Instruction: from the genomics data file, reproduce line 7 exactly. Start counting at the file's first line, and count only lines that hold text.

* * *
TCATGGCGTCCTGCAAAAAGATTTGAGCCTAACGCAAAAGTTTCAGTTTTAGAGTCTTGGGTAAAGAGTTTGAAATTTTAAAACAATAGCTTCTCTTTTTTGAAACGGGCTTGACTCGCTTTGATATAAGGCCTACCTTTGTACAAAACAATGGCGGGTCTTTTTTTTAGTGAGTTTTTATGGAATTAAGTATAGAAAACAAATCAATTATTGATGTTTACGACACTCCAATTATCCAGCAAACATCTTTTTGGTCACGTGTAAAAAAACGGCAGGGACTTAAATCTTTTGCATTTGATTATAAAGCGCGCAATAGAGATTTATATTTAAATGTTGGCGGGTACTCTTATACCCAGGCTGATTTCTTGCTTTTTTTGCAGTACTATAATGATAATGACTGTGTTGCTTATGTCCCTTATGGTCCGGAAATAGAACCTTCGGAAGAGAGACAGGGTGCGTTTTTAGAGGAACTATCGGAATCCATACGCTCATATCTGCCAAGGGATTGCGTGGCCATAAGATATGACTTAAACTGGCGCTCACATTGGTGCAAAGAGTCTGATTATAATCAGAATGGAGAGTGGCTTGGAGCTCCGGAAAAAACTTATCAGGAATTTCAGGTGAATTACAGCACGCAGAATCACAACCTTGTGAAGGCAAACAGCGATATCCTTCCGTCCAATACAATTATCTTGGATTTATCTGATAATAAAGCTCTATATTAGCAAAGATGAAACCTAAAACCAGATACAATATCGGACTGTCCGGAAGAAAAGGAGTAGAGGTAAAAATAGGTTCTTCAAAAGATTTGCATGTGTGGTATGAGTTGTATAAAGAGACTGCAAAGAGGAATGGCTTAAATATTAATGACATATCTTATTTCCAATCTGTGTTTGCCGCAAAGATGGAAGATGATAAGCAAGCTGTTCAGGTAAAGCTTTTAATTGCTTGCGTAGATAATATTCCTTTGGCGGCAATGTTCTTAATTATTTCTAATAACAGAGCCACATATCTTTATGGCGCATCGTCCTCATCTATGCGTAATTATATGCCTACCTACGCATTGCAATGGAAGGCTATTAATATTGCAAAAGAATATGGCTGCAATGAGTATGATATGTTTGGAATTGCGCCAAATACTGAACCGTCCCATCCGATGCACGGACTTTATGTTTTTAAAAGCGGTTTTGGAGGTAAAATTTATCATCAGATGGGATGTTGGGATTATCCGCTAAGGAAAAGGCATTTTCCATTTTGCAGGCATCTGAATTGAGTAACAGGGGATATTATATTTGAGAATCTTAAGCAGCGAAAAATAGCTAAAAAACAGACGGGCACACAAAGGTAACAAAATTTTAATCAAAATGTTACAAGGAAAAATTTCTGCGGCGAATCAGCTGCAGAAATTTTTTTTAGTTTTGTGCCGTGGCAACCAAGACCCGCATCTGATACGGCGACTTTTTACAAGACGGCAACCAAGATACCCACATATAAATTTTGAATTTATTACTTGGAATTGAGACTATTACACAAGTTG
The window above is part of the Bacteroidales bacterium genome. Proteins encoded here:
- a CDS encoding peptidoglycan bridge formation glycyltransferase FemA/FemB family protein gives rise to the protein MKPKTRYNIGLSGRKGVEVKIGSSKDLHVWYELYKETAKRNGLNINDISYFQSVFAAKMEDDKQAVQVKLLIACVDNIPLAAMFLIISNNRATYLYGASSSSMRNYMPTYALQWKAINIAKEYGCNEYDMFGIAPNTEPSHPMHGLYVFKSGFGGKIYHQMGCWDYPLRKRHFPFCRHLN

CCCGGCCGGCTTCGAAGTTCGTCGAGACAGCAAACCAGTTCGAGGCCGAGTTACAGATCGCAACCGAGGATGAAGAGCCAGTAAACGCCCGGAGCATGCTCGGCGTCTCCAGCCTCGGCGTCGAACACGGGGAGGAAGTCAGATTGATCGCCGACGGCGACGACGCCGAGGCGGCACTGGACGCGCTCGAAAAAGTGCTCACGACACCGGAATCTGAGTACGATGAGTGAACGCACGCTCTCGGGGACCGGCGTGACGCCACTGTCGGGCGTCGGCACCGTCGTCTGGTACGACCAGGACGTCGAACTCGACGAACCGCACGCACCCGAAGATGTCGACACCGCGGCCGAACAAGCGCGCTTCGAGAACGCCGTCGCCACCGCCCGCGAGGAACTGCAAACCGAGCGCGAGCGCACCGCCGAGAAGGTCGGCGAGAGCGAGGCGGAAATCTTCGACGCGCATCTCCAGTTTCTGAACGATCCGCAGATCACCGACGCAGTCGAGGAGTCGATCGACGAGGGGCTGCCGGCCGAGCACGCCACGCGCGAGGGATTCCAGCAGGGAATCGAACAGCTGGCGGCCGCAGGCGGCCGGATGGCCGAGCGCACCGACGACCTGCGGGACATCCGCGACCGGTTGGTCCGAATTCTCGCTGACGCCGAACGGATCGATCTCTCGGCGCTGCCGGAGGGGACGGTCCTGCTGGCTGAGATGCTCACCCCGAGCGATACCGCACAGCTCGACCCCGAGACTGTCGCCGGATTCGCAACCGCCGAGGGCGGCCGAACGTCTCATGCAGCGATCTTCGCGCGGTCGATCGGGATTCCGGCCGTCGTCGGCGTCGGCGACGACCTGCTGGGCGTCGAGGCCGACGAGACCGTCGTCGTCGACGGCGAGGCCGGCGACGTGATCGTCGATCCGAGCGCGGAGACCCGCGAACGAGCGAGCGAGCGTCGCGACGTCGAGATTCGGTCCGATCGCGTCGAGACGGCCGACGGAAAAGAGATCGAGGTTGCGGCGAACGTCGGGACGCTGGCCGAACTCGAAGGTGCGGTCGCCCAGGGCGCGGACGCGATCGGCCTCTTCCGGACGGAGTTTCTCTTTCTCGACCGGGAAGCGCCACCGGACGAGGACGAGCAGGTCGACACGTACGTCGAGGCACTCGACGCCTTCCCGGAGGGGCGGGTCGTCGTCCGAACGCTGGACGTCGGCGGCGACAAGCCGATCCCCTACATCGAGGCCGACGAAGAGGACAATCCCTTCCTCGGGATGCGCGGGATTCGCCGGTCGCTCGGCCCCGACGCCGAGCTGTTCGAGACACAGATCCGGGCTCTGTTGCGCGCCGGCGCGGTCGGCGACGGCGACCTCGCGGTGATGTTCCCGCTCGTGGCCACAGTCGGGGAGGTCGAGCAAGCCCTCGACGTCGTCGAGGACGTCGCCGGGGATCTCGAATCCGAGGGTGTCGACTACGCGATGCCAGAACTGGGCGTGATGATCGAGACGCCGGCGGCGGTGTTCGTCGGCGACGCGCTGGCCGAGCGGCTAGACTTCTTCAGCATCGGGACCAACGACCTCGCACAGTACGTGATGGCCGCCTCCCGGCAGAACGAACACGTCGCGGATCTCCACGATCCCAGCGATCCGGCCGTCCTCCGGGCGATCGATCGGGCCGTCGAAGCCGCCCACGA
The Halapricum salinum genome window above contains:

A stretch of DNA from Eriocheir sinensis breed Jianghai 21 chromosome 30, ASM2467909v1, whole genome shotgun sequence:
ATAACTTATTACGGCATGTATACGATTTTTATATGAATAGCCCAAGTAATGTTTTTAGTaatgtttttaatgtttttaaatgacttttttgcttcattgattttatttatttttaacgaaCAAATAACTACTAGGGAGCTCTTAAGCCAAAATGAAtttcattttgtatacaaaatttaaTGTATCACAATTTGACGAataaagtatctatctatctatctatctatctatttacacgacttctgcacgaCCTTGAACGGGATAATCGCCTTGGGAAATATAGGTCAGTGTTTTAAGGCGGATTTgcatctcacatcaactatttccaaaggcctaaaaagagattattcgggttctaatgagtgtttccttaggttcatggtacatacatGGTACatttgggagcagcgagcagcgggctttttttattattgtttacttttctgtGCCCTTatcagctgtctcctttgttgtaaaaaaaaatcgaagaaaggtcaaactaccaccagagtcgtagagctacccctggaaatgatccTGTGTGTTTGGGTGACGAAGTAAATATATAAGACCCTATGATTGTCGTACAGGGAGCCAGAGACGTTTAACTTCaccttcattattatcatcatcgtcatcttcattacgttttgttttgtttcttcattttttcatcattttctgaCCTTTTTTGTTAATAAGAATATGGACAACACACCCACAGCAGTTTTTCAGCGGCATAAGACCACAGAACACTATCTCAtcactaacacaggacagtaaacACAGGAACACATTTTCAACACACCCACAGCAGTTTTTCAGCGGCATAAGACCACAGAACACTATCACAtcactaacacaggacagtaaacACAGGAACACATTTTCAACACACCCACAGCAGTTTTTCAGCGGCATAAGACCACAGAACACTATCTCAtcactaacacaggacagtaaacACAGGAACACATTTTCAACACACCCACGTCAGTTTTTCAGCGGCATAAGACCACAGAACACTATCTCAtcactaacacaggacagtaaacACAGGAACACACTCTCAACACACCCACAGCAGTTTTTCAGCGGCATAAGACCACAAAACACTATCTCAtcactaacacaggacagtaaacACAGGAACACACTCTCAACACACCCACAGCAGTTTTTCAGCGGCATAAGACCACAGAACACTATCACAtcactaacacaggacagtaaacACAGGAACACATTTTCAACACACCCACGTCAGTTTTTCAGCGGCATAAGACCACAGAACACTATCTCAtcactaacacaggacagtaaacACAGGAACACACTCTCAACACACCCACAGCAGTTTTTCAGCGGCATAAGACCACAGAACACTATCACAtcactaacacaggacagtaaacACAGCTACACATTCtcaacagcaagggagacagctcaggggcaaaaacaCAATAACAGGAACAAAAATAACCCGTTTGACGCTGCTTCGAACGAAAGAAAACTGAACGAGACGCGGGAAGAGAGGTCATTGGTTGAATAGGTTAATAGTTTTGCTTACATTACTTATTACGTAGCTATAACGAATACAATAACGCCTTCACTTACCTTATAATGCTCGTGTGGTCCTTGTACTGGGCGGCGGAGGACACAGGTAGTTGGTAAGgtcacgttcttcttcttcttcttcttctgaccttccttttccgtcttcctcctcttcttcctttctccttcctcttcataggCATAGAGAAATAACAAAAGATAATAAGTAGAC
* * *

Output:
ATAACTTATTACGGCATGTATACGATTTTTATATGAATAGCCCAAGTAATGTTTTTAGTaatgtttttaatgtttttaaatgacttttttgcttcattgattttatttatttttaacgaaCAAATAACTACTAGGGAGCTCTTAAGCCAAAATGAAtttcattttgtatacaaaatttaaTGTATCACAATTTGACGAataaagtatctatctatctatctatctatctatttacacgacttctgcacgaCCTTGAACGGGATAATCGCCTTGGGAAATATAGGTCAGTGTTTTAAGGCGGATTTgcatctcacatcaactatttccaaaggcctaaaaagagattattcgggttctaatgagtgtttccttaggttcatggtacatacatGGTACatttgggagcagcgagcagcgggctttttttattattgtttacttttctgtGCCCTTatcagctgtctcctttgttgtaaaaaaaaatcgaagaaaggtcaaactaccaccagagtcgtagagctacccctggaaatgatccTGTGTGTTTGGGTGACGAAGTAAATATATAAGACCCTATGATTGTCGTACAGGGAGCCAGAGACGTTTAACTTCaccttcattattatcatcatcgtcatcttcattacgttttgttttgtttcttcattttttcatcattttctgaCCTTTTTTGTTAATAAGAATATGGACAACACACCCACAGCAGTTTTTCAGCGGCATAAGACCACAGAACACTATCTCAtcactaacacaggacagtaaacACAGGAACACATTTTCAACACACCCACAGCAGTTTTTCAGCGGCATAAGACCACAGAACACTATCACAtcactaacacaggacagtaaacACAGGAACACATTTTCAACACACCCACAGCAGTTTTTCAGCGGCATAAGACCACAGAACACTATCTCAtcactaacacaggacagtaaacACAGGAACACATTTTCAACACACCCACGTCAGTTTTTCAGCGGCATAAGACCACAGAACACTATCTCAtcactaacacaggacagtaaacACAGGAACACACTCTCAACACACCCACAGCAGTTTTTCAGCGGCATAAGACCACAAAACACTATCTCAtcactaacacaggacagtaaacACAGGAACACACTCTCAACACACCCACAGCAGTTTTTCAGCGGCATAAGACCACAGAACACTATCACAtcactaacacaggacagtaaacACAGGAACACATTTTCAACACACCCACGTCAGTTTTTCAGCGGCATAAGACCACAGAACACTATCTCAtcactaacacaggacagtaaacACAGGAACACACTCTCAACACACCCACAGCAGTTTTTCAGCGGCATAAGACCACAGAACACTATCACAtcactaacacaggacagtaaacACAGCTACACATTCtcaacagcaagggagacagctcaggggcaaaaacaCAATAACAGGAACAAAAATAACCCGTTTGACGCTGCTTCGAACGAAAGAAAACTGAACGAGACGCGGGAAGAGAGGTCATTGGTTGAATAGGTTAATAGTTTTGCTTACATTACTTATTACGTAGCTATAACGAATACAATAACGCCTTCACTTACCTTATAATGCTCGTGTGGTCCTTGTACTGGGCGGCGGAGGACACAGGTAGTTGGTAAGgtcacgttcttcttcttcttcttcttctgaccttccttttccgtcttcctcctcttcttcctttctccttcctcttcataggCATAGAGAAATAACAAAAGATAATAAGTAGAC